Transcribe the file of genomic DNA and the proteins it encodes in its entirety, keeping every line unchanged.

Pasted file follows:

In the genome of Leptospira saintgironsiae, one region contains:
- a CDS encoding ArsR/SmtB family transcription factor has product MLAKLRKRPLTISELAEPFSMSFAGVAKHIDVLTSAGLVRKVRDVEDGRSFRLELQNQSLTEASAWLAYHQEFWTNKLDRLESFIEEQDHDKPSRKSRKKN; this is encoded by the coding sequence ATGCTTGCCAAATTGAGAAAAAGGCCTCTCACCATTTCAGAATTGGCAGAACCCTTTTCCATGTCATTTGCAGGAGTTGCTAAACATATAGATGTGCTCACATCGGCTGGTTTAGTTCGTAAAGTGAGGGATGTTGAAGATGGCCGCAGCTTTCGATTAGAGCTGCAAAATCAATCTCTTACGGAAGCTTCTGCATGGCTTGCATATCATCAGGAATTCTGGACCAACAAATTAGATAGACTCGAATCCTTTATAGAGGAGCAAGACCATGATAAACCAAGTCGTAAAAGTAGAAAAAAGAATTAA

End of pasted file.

In the genome of Leptospira saintgironsiae, one region contains:
- a CDS encoding ArsR/SmtB family transcription factor has product MLAKLRKRPLTISELAEPFSMSFAGVAKHIDVLTSAGLVRKVRDVEDGRSFRLELQNQSLTEASAWLAYHQEFWTNKLDRLESFIEEQDHDKPSRKSRKKN; this is encoded by the coding sequence ATGCTTGCCAAATTGAGAAAAAGGCCTCTCACCATTTCAGAATTGGCAGAACCCTTTTCCATGTCATTTGCAGGAGTTGCTAAACATATAGATGTGCTCACATCGGCTGGTTTAGTTCGTAAAGTGAGGGATGTTGAAGATGGCCGCAGCTTTCGATTAGAGCTGCAAAATCAATCTCTTACGGAAGCTTCTGCATGGCTTGCATATCATCAGGAATTCTGGACCAACAAATTAGATAGACTCGAATCCTTTATAGAGGAGCAAGACCATGATAAACCAAGTCGTAAAAGTAGAAAAAAGAATTAA